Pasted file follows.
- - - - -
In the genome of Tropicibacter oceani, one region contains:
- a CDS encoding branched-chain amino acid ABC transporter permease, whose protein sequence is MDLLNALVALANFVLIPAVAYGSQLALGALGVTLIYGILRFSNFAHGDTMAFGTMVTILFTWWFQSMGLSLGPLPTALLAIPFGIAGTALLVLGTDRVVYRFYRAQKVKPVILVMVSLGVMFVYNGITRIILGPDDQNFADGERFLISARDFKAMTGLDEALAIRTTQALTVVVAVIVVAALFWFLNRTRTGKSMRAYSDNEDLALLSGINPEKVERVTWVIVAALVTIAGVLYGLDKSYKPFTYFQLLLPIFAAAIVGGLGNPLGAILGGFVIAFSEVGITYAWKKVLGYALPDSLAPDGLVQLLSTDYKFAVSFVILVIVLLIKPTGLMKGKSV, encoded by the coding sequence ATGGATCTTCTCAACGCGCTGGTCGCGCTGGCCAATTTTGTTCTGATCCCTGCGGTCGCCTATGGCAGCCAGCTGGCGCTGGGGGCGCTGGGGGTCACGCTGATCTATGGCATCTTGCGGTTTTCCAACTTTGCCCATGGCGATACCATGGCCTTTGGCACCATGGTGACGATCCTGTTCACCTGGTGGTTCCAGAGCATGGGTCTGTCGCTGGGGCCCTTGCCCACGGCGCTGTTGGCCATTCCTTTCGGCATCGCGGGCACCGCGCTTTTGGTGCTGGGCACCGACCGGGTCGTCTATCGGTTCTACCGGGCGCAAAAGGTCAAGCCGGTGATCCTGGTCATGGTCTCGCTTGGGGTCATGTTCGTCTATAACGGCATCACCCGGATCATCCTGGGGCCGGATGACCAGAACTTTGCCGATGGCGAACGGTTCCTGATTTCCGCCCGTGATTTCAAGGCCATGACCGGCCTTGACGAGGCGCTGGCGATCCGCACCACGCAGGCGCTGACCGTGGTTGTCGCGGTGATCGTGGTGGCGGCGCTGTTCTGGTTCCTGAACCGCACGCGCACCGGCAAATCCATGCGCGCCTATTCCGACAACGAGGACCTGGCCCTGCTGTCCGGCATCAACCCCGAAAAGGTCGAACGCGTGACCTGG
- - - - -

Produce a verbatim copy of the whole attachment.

In the genome of Tropicibacter oceani, one region contains:
- a CDS encoding branched-chain amino acid ABC transporter permease, whose protein sequence is MDLLNALVALANFVLIPAVAYGSQLALGALGVTLIYGILRFSNFAHGDTMAFGTMVTILFTWWFQSMGLSLGPLPTALLAIPFGIAGTALLVLGTDRVVYRFYRAQKVKPVILVMVSLGVMFVYNGITRIILGPDDQNFADGERFLISARDFKAMTGLDEALAIRTTQALTVVVAVIVVAALFWFLNRTRTGKSMRAYSDNEDLALLSGINPEKVERVTWVIVAALVTIAGVLYGLDKSYKPFTYFQLLLPIFAAAIVGGLGNPLGAILGGFVIAFSEVGITYAWKKVLGYALPDSLAPDGLVQLLSTDYKFAVSFVILVIVLLIKPTGLMKGKSV, encoded by the coding sequence ATGGATCTTCTCAACGCGCTGGTCGCGCTGGCCAATTTTGTTCTGATCCCTGCGGTCGCCTATGGCAGCCAGCTGGCGCTGGGGGCGCTGGGGGTCACGCTGATCTATGGCATCTTGCGGTTTTCCAACTTTGCCCATGGCGATACCATGGCCTTTGGCACCATGGTGACGATCCTGTTCACCTGGTGGTTCCAGAGCATGGGTCTGTCGCTGGGGCCCTTGCCCACGGCGCTGTTGGCCATTCCTTTCGGCATCGCGGGCACCGCGCTTTTGGTGCTGGGCACCGACCGGGTCGTCTATCGGTTCTACCGGGCGCAAAAGGTCAAGCCGGTGATCCTGGTCATGGTCTCGCTTGGGGTCATGTTCGTCTATAACGGCATCACCCGGATCATCCTGGGGCCGGATGACCAGAACTTTGCCGATGGCGAACGGTTCCTGATTTCCGCCCGTGATTTCAAGGCCATGACCGGCCTTGACGAGGCGCTGGCGATCCGCACCACGCAGGCGCTGACCGTGGTTGTCGCGGTGATCGTGGTGGCGGCGCTGTTCTGGTTCCTGAACCGCACGCGCACCGGCAAATCCATGCGCGCCTATTCCGACAACGAGGACCTGGCCCTGCTGTCCGGCATCAACCCCGAAAAGGTCGAACGCGTGACCTGG